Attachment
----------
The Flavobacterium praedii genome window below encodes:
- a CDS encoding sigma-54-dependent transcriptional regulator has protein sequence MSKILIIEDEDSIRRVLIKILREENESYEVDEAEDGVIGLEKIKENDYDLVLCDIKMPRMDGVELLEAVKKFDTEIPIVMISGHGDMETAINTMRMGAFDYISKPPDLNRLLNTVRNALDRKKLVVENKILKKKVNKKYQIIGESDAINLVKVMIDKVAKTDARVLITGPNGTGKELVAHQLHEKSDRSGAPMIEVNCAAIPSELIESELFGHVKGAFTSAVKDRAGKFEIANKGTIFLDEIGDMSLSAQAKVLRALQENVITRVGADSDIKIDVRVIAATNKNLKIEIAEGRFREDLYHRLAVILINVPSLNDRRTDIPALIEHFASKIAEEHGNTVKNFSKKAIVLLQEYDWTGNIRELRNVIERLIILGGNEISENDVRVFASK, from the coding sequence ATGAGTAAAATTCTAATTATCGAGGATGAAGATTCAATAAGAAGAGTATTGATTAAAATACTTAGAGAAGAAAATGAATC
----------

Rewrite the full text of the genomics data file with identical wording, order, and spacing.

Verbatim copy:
The Flavobacterium praedii genome window below encodes:
- a CDS encoding sigma-54-dependent transcriptional regulator has protein sequence MSKILIIEDEDSIRRVLIKILREENESYEVDEAEDGVIGLEKIKENDYDLVLCDIKMPRMDGVELLEAVKKFDTEIPIVMISGHGDMETAINTMRMGAFDYISKPPDLNRLLNTVRNALDRKKLVVENKILKKKVNKKYQIIGESDAINLVKVMIDKVAKTDARVLITGPNGTGKELVAHQLHEKSDRSGAPMIEVNCAAIPSELIESELFGHVKGAFTSAVKDRAGKFEIANKGTIFLDEIGDMSLSAQAKVLRALQENVITRVGADSDIKIDVRVIAATNKNLKIEIAEGRFREDLYHRLAVILINVPSLNDRRTDIPALIEHFASKIAEEHGNTVKNFSKKAIVLLQEYDWTGNIRELRNVIERLIILGGNEISENDVRVFASK, from the coding sequence ATGAGTAAAATTCTAATTATCGAGGATGAAGATTCAATAAGAAGAGTATTGATTAAAATACTTAGAGAAGAAAATGAATC